Thursday, October 24, 2019

Preschool is accused of 'manipulating' kids by encouraging them to petition for the Aboriginal flag to be raised permanently on the Harbour Bridge

Preschool staff have been accused of manipulating three-year-olds who are petitioning to have the Aboriginal flag flown permanently on the Sydney Harbour Bridge. 

Children aged three to five at Kelly's Place Children's Centre in Crows Nest on Sydney's North Shore have been supporting a petition by Aboriginal activists since early this year.

They have been walking up and down station platforms and sitting outside their houses to get as many signatures as possible.

Last month the children visited the NSW state parliament and presented their signatures to Labor leader Jodi McKay who supports the idea.

More than 120,000 have signed the petition started by activist Cheree Toka - but many do not approve of children getting involved.

Respected child psychologist Dr Michael Carr-Gregg said they are being used by their teachers.  'These children do not even have the cognitive ability to understand what a petition is,' he told the Daily Telegraph.

Referencing 16-year-old climate activist Greta Thunberg's speech at the UN last month, he added: 'I think the idea of roping children into political campaigns seems to be in vogue. Children should not be used as props.'

Institute of Public Affairs executive director John Roskom agreed, saying the children are 'being manipulated by adults in positions of responsibility for the adults' own political purposes'.

NSW Education Minister Sarah Mitchell said she was 'deeply concerned' that young children were being politicised. 

A spokesman for the preschool denied that the children were being used and said the idea to support the petition came from the youngsters themselves.

He said: 'One of the children noticed there was no Aboriginal flag on the Harbour Bridge and said that was disrespectful.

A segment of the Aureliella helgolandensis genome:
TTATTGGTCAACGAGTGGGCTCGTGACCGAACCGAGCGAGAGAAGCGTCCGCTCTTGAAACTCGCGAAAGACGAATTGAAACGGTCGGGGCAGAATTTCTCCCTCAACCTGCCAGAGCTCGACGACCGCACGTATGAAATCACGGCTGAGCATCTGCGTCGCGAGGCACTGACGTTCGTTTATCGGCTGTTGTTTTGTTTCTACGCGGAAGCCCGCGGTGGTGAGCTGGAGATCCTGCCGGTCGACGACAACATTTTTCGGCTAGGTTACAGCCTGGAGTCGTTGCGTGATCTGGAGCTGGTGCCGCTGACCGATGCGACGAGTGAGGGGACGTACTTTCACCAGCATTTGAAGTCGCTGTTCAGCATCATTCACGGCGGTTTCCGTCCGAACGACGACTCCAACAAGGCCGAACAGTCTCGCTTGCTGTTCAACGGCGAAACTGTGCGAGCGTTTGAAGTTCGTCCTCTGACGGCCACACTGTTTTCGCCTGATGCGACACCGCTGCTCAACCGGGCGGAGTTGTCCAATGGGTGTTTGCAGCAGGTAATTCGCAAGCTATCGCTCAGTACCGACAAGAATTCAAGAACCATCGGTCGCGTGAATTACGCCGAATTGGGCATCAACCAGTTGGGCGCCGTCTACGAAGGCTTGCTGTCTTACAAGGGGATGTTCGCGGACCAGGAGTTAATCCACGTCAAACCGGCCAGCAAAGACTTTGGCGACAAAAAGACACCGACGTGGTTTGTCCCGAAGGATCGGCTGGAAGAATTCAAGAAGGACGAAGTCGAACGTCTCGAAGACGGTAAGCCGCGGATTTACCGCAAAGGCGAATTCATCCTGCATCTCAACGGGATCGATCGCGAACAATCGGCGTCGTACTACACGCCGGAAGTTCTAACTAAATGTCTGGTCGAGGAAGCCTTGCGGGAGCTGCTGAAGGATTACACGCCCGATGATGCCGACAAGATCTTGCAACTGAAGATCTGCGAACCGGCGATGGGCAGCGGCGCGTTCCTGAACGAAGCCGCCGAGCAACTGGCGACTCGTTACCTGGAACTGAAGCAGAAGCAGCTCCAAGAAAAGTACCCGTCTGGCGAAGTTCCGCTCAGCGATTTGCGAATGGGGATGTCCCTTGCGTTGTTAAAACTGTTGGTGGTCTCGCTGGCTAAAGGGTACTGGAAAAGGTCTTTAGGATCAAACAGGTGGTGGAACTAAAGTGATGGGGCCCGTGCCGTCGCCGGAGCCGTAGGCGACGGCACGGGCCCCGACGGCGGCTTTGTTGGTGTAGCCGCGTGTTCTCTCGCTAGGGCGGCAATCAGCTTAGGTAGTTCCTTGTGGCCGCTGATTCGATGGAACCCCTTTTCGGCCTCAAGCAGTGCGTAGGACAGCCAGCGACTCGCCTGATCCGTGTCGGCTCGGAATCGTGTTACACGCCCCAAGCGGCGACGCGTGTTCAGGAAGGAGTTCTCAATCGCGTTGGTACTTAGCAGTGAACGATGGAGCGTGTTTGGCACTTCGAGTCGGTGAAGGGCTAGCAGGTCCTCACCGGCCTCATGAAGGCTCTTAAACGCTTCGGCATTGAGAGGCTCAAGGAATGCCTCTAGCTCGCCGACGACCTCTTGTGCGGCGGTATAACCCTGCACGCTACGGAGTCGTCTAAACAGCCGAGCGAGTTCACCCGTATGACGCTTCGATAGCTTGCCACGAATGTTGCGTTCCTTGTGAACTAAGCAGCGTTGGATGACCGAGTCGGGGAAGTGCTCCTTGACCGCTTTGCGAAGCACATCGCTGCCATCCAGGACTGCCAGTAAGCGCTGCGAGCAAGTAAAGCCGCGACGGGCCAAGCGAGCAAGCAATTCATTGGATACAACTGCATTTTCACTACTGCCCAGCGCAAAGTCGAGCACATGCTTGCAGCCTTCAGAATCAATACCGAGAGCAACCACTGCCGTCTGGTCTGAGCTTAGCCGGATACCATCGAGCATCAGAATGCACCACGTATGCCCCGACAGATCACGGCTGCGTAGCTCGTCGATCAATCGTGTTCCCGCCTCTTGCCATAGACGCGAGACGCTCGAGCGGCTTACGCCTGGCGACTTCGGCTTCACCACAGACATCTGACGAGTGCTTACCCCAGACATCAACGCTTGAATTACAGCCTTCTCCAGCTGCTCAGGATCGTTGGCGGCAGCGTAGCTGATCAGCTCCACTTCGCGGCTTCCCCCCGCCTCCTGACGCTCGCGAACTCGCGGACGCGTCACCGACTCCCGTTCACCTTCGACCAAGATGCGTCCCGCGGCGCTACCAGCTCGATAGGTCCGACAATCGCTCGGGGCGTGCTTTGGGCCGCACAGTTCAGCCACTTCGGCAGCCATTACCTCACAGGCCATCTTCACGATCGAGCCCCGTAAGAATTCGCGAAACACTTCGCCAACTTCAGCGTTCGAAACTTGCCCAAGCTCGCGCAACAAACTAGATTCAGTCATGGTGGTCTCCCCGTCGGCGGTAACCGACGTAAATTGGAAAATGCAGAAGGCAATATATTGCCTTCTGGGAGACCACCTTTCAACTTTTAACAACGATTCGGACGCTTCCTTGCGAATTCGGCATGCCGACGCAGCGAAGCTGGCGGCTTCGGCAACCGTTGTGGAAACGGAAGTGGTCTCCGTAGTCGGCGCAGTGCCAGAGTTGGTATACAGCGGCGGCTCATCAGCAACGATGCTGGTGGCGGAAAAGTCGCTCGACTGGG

'He was four-and-a-half at the time and came in and told the other children that was disrespectful.'

'They went through the process of learning who to speak to - and they achieved what they wanted. They were incredibly empowered by their abilities.'


Conservative politician had to take order out against stalker during election campaign

Liberal MP Nicolle Flint was forced to take a police order out against a stalker who followed her campaign events with a “zoom lens camera” and pursued her online launching personal attacks on his social media pages.

The 41-year-old, targeted by GetUp, the unions and Labor at the May 18 election, has also outlined the “sexist” harassment and intimidation tactics used against her during the campaign including the defacement of her campaign vehicle and office.

In a submission to the Joint Standing Committee on Electoral Matters inquiry into the federal election, the South Australian MP detailed personal safety fears and efforts to seek protection.

Attorney-General Christian Porter and leading conservative Kevin Andrews — also targeted by GetUp — also provided JSCEM submissions attacking GetUp’s “misleading” and “defamatory” tactics.

Outlining the personal attacks against her, Ms Flint revealed the windows of her campaign office were targeted with posters plastered with abuse including “skank”, “$60/hour” and “Blow & Go”. Her office was also egged.